Our graduate program required students to complete a practicum and an internship. My practicum site happened to be at the university’s counseling center. My site perpetuated leftist ideology, with gender unicorns placed throughout the center, and most notably, we were the designated “safe space” for the university. I learned many of the unique and illogical rules of the left during my practicum. For example, my supervisor quickly notified me on May 6, 2016, that the term “Caucasian” was politically incorrect, and we were to refer to students as “white” instead. There were countless examples of language policing by my supervisor and the staff at my practicum site.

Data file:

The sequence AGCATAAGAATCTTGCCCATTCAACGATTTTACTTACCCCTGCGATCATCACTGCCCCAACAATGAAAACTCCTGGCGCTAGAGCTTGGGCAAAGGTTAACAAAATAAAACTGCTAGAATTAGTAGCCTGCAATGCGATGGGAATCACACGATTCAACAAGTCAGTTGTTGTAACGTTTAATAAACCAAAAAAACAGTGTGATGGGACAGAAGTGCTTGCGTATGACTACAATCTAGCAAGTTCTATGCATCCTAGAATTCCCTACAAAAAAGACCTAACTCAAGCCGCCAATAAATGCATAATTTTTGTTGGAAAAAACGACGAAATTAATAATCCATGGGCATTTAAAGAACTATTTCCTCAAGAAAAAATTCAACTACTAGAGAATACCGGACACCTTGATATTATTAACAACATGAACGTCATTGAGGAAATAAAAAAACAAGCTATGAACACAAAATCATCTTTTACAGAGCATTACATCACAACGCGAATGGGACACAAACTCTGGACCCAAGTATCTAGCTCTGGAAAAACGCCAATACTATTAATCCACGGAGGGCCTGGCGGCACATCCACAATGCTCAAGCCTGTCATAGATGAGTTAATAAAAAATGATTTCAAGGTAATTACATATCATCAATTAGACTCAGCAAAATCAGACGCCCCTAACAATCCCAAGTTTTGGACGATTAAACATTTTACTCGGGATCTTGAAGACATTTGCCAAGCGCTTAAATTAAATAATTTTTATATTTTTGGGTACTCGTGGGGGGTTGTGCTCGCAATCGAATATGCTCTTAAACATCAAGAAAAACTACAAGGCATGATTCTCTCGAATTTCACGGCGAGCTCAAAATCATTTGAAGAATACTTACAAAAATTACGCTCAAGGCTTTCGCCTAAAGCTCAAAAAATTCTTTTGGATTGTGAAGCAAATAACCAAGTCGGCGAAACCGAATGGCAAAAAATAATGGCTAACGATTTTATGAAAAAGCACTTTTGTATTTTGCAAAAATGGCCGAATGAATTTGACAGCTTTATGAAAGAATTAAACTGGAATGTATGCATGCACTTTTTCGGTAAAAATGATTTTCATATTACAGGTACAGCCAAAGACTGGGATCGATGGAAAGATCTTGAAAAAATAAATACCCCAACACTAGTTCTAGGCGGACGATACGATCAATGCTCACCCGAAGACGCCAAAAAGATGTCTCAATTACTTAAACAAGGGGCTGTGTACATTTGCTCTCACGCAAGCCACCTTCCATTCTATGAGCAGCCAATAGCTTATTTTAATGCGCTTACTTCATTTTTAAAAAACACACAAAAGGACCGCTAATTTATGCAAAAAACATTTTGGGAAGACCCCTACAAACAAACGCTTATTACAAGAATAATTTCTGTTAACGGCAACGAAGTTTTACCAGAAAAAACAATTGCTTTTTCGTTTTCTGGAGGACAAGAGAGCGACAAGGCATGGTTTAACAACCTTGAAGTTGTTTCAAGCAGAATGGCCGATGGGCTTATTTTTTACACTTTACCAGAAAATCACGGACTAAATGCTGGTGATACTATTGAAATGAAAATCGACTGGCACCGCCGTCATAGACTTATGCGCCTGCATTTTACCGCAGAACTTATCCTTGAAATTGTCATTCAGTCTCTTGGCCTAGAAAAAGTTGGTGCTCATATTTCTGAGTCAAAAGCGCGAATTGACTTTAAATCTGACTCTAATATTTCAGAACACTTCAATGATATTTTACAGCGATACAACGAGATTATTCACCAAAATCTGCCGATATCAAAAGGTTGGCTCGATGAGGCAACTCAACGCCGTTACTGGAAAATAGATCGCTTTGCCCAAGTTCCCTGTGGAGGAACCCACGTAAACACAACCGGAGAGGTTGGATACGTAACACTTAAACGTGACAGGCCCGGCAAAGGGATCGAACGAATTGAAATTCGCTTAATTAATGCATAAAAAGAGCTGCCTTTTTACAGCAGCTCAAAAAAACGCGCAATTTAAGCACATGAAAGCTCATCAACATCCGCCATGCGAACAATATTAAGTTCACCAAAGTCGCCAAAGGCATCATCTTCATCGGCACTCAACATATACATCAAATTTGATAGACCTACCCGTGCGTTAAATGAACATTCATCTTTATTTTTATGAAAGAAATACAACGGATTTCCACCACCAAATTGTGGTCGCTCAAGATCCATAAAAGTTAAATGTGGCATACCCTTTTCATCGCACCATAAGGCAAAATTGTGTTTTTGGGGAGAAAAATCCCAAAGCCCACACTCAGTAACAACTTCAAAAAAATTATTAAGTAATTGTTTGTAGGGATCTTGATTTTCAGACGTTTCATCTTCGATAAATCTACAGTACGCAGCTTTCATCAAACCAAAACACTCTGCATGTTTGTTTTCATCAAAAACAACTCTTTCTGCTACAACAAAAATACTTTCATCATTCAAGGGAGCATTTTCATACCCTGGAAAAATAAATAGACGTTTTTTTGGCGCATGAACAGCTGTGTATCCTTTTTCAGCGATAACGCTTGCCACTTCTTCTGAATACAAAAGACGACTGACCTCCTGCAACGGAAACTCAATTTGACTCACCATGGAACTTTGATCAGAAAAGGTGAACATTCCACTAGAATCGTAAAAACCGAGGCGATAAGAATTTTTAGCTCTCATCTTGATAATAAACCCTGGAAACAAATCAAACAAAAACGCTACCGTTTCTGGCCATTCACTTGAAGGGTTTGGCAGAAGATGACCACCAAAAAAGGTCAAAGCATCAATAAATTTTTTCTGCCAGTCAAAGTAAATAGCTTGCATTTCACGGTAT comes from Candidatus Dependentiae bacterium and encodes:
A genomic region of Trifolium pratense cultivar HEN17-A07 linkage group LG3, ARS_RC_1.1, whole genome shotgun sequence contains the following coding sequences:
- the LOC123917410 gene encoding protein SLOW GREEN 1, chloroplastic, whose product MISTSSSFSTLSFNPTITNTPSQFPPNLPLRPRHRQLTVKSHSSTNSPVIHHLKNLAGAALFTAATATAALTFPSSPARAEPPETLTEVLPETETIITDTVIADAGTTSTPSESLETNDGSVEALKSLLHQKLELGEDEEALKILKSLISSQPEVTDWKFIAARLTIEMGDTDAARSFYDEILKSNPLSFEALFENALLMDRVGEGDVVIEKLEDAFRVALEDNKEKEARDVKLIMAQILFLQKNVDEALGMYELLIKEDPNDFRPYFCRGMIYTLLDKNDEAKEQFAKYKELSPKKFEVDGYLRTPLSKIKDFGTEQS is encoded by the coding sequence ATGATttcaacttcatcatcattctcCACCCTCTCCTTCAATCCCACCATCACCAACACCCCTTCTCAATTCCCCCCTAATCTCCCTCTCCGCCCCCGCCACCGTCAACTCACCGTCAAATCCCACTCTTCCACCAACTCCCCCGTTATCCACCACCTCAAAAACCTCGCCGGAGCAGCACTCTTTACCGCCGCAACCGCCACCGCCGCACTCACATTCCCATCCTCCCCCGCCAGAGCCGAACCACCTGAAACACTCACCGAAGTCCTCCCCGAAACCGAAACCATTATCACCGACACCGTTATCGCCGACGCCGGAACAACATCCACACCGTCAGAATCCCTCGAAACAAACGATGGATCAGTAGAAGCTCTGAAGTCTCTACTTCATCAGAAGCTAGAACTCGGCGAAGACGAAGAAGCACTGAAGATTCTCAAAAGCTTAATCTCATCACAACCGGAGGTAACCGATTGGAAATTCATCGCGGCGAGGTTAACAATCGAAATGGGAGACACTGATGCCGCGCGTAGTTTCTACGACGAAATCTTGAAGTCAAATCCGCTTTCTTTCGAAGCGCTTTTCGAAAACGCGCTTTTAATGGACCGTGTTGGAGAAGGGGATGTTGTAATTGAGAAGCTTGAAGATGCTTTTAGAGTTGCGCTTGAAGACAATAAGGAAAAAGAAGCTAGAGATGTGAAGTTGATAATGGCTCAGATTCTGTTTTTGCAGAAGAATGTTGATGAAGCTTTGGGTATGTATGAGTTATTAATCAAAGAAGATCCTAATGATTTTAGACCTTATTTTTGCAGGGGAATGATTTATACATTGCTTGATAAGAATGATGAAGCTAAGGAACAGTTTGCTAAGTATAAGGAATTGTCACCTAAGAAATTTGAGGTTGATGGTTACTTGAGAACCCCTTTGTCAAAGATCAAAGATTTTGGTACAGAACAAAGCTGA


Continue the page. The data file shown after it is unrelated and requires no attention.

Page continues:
As a part of our practicum experience, we were required to conduct intake assessments for students. We were assigned clients, and my first intake occurred on May 13. I was prepared for the intake, and completed the assessment after establishing what I thought was a good rapport with the client. The client presented with issues concerning gender and sexuality. As I sat with the client, my heart went out to them, and I had no thoughts of judgment or condemnation. Following the intake, my supervisor asked me about the experience. I explained to her that I felt comfortable with the client, and had no significant concerns regarding the session. My supervisor noted my Christian faith, and asked if this created any concerns or uncomfortable feelings during my time with the client. It appeared to my supervisor that as a Christian, I would automatically approach the situation with a bigoted point of view, which was completely false.